“What I most love in Working Equitation is the fact that I have so much and so many different Giving clinics all over the world including Sweden, Austria, Italy, France, Czech Republic, Germany, exercises to work for... Colombia, and México, Pedro has test driven many It’s dressage... it’s obstacles... it’s the speed... it’s the different breeds, but says one breed is for sure his stand out favorite. working to manoeuvre the cows. Of course the hardest part is the speed! Besides the “My favorite horse is the lusitano. None of the fact the rider is using just one hand. This round other breeds I have ridden resembles the lusitano. also demands a lot from the horses.” Lusitanos temperament are their best feature But overall, Pedro says the most enjoyable part which when paired with their elastic physique about working with horses doesn’t come down to a allows them to do so much. particular discipline or activity. They excel for example at the ‘airs above the “While I do love jumping obstacles, what I really ground’, which of course are the most challenging like is teaching horses... I think teaching them is by of all the movements.” far my favorite discipline.” Owing much of his success to his best ever trainer, Nowadays, Pedro manages his own yard in Clube the great master Joao Pedro Rodrigues. Pedro now D.Carlos, Cascais, where he and his team work passes on his knowledge to the lucky young riders everyday, training both horses and riders. who are destined to also become future greats. 9..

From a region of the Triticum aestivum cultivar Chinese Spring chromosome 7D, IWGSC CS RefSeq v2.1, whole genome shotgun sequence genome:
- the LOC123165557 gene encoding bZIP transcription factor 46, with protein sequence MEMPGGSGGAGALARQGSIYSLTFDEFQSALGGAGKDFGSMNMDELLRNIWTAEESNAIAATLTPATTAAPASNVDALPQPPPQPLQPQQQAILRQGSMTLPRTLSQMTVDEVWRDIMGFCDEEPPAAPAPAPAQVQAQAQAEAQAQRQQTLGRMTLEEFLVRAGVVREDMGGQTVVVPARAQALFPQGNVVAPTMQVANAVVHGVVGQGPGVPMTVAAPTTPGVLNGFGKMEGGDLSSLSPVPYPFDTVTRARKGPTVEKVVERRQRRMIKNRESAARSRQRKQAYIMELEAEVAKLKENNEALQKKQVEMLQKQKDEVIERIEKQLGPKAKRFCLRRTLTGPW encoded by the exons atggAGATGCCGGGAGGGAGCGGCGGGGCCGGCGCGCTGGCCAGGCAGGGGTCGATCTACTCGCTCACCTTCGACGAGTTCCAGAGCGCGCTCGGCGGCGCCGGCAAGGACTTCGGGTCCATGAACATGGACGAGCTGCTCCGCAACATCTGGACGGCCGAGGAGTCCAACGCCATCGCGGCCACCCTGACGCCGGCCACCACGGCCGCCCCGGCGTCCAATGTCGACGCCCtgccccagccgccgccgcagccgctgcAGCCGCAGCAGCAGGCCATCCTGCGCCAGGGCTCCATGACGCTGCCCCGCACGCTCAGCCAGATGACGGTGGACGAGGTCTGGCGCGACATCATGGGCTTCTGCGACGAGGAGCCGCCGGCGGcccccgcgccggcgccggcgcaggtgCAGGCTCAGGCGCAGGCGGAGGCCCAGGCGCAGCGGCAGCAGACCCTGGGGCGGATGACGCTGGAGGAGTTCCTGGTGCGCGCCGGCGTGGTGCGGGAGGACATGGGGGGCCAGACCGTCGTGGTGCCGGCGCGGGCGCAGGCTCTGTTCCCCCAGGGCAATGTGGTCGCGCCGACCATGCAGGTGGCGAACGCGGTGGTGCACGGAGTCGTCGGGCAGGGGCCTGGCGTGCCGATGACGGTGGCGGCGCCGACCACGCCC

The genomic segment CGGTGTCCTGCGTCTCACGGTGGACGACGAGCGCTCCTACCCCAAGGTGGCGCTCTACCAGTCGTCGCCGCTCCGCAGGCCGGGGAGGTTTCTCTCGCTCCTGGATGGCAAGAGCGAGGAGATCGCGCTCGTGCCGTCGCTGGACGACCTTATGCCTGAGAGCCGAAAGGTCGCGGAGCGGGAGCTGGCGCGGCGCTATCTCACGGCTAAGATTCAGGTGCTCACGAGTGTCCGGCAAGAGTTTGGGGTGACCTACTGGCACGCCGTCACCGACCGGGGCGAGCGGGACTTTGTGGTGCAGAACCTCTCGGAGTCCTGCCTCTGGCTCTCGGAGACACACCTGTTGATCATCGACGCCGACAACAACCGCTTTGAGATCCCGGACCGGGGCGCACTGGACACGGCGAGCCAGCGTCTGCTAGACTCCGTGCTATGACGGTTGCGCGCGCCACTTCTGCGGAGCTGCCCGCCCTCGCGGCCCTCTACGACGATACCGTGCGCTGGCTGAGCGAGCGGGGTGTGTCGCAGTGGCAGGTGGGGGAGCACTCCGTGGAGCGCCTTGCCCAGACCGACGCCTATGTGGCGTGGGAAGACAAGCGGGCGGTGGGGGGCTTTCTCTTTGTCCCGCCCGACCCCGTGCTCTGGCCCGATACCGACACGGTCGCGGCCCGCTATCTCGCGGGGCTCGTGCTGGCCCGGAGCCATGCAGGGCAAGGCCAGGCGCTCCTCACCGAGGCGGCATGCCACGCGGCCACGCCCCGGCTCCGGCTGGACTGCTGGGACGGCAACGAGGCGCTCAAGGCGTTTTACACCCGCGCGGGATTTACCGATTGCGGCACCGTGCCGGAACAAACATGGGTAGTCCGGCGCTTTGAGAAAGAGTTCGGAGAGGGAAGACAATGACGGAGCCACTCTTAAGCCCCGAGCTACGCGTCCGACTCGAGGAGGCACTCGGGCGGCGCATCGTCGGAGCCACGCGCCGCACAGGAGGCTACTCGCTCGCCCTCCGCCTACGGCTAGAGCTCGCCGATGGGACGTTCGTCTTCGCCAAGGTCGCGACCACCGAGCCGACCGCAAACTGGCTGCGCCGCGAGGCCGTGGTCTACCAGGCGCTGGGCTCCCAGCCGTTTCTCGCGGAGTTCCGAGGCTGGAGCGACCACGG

“For me a great rider is one that analyzes a horse, he perceives and understands its character and physique and adopts specific techniques of training unique for that horse, that will encourage him to improve his skills.